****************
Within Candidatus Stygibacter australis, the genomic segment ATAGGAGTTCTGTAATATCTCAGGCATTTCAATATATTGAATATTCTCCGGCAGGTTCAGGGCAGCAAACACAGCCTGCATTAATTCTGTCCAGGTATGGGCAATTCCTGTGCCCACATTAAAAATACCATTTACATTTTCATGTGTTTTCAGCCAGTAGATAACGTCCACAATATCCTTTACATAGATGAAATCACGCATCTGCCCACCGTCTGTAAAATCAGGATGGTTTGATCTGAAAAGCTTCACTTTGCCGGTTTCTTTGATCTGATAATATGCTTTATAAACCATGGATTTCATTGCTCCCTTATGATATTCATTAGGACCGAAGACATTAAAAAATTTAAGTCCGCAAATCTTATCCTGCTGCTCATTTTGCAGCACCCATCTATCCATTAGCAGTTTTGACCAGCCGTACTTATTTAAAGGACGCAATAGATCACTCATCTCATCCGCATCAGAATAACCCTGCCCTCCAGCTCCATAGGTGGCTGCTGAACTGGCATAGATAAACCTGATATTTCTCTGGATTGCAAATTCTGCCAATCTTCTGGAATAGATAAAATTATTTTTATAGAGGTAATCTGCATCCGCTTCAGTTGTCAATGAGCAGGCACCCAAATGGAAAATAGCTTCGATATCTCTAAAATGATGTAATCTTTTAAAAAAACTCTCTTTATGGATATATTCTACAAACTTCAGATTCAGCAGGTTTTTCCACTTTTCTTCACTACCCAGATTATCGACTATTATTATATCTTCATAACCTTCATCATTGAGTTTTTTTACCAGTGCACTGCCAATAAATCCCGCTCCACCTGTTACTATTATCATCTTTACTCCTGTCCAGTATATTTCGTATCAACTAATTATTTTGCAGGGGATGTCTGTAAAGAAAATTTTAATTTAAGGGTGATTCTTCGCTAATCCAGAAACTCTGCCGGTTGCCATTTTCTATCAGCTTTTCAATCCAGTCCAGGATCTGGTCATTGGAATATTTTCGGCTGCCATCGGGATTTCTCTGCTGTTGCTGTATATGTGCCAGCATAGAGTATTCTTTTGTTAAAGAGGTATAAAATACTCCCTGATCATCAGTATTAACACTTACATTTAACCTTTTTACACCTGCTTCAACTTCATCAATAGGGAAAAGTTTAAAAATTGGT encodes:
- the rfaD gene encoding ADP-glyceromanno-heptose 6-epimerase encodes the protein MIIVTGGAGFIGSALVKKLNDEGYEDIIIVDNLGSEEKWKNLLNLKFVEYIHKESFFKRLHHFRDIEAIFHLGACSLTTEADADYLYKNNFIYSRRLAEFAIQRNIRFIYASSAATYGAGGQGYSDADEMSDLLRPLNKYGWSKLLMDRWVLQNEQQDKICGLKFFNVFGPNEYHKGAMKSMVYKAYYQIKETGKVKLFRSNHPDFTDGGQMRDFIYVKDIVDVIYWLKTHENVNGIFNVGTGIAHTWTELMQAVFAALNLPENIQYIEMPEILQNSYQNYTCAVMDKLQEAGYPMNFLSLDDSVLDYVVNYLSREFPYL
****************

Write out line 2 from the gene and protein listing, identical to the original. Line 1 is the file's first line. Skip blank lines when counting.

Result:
- the rfaD gene encoding ADP-glyceromanno-heptose 6-epimerase encodes the protein MIIVTGGAGFIGSALVKKLNDEGYEDIIIVDNLGSEEKWKNLLNLKFVEYIHKESFFKRLHHFRDIEAIFHLGACSLTTEADADYLYKNNFIYSRRLAEFAIQRNIRFIYASSAATYGAGGQGYSDADEMSDLLRPLNKYGWSKLLMDRWVLQNEQQDKICGLKFFNVFGPNEYHKGAMKSMVYKAYYQIKETGKVKLFRSNHPDFTDGGQMRDFIYVKDIVDVIYWLKTHENVNGIFNVGTGIAHTWTELMQAVFAALNLPENIQYIEMPEILQNSYQNYTCAVMDKLQEAGYPMNFLSLDDSVLDYVVNYLSREFPYL